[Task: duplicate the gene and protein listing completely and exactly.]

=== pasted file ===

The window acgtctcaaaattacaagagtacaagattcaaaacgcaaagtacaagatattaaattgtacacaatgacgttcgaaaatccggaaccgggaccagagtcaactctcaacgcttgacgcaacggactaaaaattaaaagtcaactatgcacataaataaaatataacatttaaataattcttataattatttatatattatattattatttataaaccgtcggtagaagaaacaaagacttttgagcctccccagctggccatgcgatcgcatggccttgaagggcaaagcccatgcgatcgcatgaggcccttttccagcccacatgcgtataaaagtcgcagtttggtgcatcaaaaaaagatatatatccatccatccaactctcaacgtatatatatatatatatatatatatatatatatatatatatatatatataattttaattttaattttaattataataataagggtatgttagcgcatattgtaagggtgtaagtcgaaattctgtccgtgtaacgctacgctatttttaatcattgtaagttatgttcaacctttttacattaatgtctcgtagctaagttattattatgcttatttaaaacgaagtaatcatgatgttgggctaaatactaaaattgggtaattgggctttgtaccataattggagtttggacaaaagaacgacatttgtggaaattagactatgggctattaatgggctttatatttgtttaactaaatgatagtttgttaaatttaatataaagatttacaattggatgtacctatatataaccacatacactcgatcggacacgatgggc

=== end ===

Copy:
The window acgtctcaaaattacaagagtacaagattcaaaacgcaaagtacaagatattaaattgtacacaatgacgttcgaaaatccggaaccgggaccagagtcaactctcaacgcttgacgcaacggactaaaaattaaaagtcaactatgcacataaataaaatataacatttaaataattcttataattatttatatattatattattatttataaaccgtcggtagaagaaacaaagacttttgagcctccccagctggccatgcgatcgcatggccttgaagggcaaagcccatgcgatcgcatgaggcccttttccagcccacatgcgtataaaagtcgcagtttggtgcatcaaaaaaagatatatatccatccatccaactctcaacgtatatatatatatatatatatatatatatatatatatatatatatatataattttaattttaattttaattataataataagggtatgttagcgcatattgtaagggtgtaagtcgaaattctgtccgtgtaacgctacgctatttttaatcattgtaagttatgttcaacctttttacattaatgtctcgtagctaagttattattatgcttatttaaaacgaagtaatcatgatgttgggctaaatactaaaattgggtaattgggctttgtaccataattggagtttggacaaaagaacgacatttgtggaaattagactatgggctattaatgggctttatatttgtttaactaaatgatagtttgttaaatttaatataaagatttacaattggatgtacctatatataaccacatacactcgatcggacacgatgggc